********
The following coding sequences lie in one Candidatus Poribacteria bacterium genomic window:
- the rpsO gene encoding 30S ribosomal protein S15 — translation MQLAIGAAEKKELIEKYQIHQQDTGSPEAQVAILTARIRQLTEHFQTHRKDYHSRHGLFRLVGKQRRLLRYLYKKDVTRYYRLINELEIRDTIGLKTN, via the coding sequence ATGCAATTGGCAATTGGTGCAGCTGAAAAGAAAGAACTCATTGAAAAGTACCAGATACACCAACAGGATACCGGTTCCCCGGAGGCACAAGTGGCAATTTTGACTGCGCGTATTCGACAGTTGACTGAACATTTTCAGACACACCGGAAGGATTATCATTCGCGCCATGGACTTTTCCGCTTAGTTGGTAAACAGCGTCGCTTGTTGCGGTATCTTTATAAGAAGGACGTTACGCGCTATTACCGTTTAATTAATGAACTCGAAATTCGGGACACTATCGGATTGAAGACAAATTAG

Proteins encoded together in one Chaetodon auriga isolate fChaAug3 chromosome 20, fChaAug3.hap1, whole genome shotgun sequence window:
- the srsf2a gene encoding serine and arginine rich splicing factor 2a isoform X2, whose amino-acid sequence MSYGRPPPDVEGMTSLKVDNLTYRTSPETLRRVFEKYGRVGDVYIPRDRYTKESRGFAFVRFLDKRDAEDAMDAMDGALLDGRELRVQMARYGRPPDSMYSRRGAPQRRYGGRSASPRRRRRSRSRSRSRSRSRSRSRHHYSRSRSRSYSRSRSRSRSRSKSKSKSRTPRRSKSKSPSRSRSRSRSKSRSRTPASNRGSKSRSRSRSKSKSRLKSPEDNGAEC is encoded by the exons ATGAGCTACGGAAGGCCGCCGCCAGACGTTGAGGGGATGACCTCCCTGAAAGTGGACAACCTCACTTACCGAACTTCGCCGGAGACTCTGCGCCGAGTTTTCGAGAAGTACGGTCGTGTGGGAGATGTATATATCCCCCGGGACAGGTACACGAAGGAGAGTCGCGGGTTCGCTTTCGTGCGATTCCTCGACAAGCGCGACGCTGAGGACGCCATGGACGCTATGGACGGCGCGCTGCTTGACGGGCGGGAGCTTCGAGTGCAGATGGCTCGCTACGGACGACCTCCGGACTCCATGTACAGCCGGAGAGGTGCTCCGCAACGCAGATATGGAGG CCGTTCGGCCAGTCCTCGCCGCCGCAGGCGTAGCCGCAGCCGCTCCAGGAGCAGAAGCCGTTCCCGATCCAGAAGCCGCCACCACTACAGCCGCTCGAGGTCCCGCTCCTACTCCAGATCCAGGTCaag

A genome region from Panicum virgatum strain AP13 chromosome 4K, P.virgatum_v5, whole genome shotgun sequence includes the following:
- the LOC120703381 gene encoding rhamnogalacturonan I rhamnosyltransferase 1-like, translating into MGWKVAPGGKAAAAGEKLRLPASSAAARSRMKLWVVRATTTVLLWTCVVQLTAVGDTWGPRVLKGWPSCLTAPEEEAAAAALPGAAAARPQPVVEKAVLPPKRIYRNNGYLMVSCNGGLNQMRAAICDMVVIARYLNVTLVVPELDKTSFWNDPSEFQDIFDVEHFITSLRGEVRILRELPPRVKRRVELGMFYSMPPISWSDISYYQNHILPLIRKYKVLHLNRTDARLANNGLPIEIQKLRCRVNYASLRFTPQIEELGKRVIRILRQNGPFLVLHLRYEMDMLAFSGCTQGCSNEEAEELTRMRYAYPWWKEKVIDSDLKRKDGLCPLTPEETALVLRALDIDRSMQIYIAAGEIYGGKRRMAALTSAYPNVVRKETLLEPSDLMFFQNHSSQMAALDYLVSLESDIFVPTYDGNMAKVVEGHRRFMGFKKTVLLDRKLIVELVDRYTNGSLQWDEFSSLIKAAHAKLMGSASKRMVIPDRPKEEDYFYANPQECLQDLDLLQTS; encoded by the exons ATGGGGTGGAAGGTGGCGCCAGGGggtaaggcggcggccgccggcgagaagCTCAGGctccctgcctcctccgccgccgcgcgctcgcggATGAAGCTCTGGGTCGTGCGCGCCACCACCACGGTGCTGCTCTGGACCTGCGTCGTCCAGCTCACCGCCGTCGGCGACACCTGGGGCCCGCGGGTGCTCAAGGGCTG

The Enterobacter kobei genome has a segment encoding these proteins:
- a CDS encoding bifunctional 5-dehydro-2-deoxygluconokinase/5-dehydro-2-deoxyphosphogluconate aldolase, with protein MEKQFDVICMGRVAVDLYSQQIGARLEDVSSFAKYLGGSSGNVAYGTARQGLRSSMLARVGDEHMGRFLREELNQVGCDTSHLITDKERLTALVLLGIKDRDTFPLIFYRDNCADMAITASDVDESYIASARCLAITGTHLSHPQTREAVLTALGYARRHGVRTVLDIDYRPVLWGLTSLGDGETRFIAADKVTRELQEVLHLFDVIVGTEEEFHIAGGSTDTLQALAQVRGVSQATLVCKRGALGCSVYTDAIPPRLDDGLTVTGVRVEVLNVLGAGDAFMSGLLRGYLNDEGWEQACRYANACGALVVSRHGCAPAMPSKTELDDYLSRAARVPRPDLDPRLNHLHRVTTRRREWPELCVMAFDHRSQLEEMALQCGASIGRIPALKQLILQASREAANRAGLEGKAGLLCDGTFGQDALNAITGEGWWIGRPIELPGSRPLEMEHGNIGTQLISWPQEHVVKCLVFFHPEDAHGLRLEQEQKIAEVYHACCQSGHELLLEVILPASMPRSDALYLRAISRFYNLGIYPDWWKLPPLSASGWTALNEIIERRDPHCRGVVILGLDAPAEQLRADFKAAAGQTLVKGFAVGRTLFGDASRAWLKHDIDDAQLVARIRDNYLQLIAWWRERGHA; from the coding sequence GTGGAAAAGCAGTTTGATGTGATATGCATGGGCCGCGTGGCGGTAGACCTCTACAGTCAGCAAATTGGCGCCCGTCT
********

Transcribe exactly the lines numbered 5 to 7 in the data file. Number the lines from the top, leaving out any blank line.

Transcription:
A genome region from Panicum virgatum strain AP13 chromosome 4K, P.virgatum_v5, whole genome shotgun sequence includes the following:
- the LOC120703381 gene encoding rhamnogalacturonan I rhamnosyltransferase 1-like, translating into MGWKVAPGGKAAAAGEKLRLPASSAAARSRMKLWVVRATTTVLLWTCVVQLTAVGDTWGPRVLKGWPSCLTAPEEEAAAAALPGAAAARPQPVVEKAVLPPKRIYRNNGYLMVSCNGGLNQMRAAICDMVVIARYLNVTLVVPELDKTSFWNDPSEFQDIFDVEHFITSLRGEVRILRELPPRVKRRVELGMFYSMPPISWSDISYYQNHILPLIRKYKVLHLNRTDARLANNGLPIEIQKLRCRVNYASLRFTPQIEELGKRVIRILRQNGPFLVLHLRYEMDMLAFSGCTQGCSNEEAEELTRMRYAYPWWKEKVIDSDLKRKDGLCPLTPEETALVLRALDIDRSMQIYIAAGEIYGGKRRMAALTSAYPNVVRKETLLEPSDLMFFQNHSSQMAALDYLVSLESDIFVPTYDGNMAKVVEGHRRFMGFKKTVLLDRKLIVELVDRYTNGSLQWDEFSSLIKAAHAKLMGSASKRMVIPDRPKEEDYFYANPQECLQDLDLLQTS; encoded by the exons ATGGGGTGGAAGGTGGCGCCAGGGggtaaggcggcggccgccggcgagaagCTCAGGctccctgcctcctccgccgccgcgcgctcgcggATGAAGCTCTGGGTCGTGCGCGCCACCACCACGGTGCTGCTCTGGACCTGCGTCGTCCAGCTCACCGCCGTCGGCGACACCTGGGGCCCGCGGGTGCTCAAGGGCTG

The Enterobacter kobei genome has a segment encoding these proteins: